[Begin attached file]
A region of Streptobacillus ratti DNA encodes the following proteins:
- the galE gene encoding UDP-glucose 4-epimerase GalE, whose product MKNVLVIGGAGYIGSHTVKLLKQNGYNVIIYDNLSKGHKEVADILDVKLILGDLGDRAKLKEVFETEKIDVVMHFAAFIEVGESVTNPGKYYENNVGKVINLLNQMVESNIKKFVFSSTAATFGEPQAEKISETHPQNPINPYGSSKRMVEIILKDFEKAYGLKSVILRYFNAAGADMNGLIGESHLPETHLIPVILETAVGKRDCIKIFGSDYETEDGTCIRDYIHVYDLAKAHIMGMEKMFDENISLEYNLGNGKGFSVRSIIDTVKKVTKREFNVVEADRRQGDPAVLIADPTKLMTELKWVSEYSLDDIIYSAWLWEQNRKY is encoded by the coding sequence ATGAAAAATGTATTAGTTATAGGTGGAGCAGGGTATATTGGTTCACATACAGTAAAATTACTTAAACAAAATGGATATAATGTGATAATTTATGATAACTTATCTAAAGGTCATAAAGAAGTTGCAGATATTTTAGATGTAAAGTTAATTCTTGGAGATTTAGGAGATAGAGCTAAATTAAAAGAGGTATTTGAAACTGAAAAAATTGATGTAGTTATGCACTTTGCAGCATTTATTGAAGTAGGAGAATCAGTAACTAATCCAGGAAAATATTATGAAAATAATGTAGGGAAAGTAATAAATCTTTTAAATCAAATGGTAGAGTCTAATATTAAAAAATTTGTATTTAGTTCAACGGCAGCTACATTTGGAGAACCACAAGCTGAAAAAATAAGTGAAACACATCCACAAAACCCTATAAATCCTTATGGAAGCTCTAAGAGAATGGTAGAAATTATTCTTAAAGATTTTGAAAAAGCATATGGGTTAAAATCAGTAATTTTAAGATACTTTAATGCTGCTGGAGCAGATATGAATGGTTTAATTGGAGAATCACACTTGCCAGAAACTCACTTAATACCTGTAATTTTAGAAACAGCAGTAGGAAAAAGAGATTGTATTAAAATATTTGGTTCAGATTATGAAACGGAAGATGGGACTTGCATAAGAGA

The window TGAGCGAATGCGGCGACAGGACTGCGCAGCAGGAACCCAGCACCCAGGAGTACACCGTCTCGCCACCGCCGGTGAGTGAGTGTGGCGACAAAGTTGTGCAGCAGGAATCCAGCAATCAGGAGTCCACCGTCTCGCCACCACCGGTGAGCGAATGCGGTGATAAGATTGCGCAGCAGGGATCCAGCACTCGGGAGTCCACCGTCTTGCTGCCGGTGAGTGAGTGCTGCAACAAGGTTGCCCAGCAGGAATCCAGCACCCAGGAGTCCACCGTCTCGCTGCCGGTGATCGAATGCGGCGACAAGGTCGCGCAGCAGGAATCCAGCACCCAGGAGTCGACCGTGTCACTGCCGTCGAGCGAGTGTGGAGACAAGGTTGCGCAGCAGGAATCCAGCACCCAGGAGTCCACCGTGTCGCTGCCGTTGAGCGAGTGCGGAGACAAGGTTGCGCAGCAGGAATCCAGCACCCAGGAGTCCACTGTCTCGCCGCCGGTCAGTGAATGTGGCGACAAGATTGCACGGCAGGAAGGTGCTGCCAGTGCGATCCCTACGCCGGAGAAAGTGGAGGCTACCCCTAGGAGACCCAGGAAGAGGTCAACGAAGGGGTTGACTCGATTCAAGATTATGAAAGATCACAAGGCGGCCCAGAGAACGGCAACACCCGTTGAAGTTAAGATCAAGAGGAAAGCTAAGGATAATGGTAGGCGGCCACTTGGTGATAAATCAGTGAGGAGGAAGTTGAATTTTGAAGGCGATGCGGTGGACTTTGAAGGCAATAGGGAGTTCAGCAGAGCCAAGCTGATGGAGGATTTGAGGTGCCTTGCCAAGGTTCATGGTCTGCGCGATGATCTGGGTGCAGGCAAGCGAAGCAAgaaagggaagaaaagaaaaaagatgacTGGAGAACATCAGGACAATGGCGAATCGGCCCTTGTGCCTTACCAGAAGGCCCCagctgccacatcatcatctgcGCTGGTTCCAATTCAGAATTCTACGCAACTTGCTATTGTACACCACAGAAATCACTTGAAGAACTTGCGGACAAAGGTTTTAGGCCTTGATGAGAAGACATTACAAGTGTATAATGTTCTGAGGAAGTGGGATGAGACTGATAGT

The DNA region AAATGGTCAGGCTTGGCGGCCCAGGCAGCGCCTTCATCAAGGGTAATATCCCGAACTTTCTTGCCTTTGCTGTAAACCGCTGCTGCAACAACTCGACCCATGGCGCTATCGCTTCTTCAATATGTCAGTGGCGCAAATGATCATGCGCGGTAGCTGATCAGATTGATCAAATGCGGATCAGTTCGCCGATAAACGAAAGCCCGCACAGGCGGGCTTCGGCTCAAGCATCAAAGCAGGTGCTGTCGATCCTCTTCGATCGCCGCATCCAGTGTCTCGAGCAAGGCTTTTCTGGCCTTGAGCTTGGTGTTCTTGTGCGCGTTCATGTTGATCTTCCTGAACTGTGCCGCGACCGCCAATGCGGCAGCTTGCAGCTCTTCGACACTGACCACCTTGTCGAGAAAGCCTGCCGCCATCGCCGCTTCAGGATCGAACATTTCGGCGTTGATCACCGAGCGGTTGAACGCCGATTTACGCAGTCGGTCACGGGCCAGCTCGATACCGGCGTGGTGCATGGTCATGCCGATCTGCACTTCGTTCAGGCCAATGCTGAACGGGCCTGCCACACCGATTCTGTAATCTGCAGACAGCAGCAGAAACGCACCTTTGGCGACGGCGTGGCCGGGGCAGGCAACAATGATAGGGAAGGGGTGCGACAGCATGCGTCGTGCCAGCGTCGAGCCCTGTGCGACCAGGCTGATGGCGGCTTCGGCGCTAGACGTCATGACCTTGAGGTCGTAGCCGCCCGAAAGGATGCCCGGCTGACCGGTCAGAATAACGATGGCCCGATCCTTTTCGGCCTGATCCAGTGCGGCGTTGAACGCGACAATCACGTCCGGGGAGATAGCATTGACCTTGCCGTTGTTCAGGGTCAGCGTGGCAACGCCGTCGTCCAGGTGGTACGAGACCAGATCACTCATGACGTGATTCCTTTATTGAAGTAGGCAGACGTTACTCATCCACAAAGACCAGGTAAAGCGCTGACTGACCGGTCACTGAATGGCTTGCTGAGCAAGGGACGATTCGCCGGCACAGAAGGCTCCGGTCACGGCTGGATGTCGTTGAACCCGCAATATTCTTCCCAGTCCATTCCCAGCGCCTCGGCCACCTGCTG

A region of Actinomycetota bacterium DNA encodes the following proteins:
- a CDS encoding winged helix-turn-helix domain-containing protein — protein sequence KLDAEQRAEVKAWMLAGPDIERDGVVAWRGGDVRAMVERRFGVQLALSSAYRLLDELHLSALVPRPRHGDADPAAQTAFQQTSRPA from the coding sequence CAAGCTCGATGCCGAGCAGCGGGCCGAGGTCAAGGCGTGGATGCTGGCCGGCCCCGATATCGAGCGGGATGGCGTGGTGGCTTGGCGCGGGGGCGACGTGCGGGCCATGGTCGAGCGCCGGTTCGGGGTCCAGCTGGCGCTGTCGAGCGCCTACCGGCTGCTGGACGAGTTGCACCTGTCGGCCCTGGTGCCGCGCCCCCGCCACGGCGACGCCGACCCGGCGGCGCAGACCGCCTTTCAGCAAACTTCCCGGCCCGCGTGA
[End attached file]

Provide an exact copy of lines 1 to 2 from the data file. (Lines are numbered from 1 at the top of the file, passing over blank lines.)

A region of Streptobacillus ratti DNA encodes the following proteins:
- the galE gene encoding UDP-glucose 4-epimerase GalE, whose product MKNVLVIGGAGYIGSHTVKLLKQNGYNVIIYDNLSKGHKEVADILDVKLILGDLGDRAKLKEVFETEKIDVVMHFAAFIEVGESVTNPGKYYENNVGKVINLLNQMVESNIKKFVFSSTAATFGEPQAEKISETHPQNPINPYGSSKRMVEIILKDFEKAYGLKSVILRYFNAAGADMNGLIGESHLPETHLIPVILETAVGKRDCIKIFGSDYETEDGTCIRDYIHVYDLAKAHIMGMEKMFDENISLEYNLGNGKGFSVRSIIDTVKKVTKREFNVVEADRRQGDPAVLIADPTKLMTELKWVSEYSLDDIIYSAWLWEQNRKY is encoded by the coding sequence ATGAAAAATGTATTAGTTATAGGTGGAGCAGGGTATATTGGTTCACATACAGTAAAATTACTTAAACAAAATGGATATAATGTGATAATTTATGATAACTTATCTAAAGGTCATAAAGAAGTTGCAGATATTTTAGATGTAAAGTTAATTCTTGGAGATTTAGGAGATAGAGCTAAATTAAAAGAGGTATTTGAAACTGAAAAAATTGATGTAGTTATGCACTTTGCAGCATTTATTGAAGTAGGAGAATCAGTAACTAATCCAGGAAAATATTATGAAAATAATGTAGGGAAAGTAATAAATCTTTTAAATCAAATGGTAGAGTCTAATATTAAAAAATTTGTATTTAGTTCAACGGCAGCTACATTTGGAGAACCACAAGCTGAAAAAATAAGTGAAACACATCCACAAAACCCTATAAATCCTTATGGAAGCTCTAAGAGAATGGTAGAAATTATTCTTAAAGATTTTGAAAAAGCATATGGGTTAAAATCAGTAATTTTAAGATACTTTAATGCTGCTGGAGCAGATATGAATGGTTTAATTGGAGAATCACACTTGCCAGAAACTCACTTAATACCTGTAATTTTAGAAACAGCAGTAGGAAAAAGAGATTGTATTAAAATATTTGGTTCAGATTATGAAACGGAAGATGGGACTTGCATAAGAGA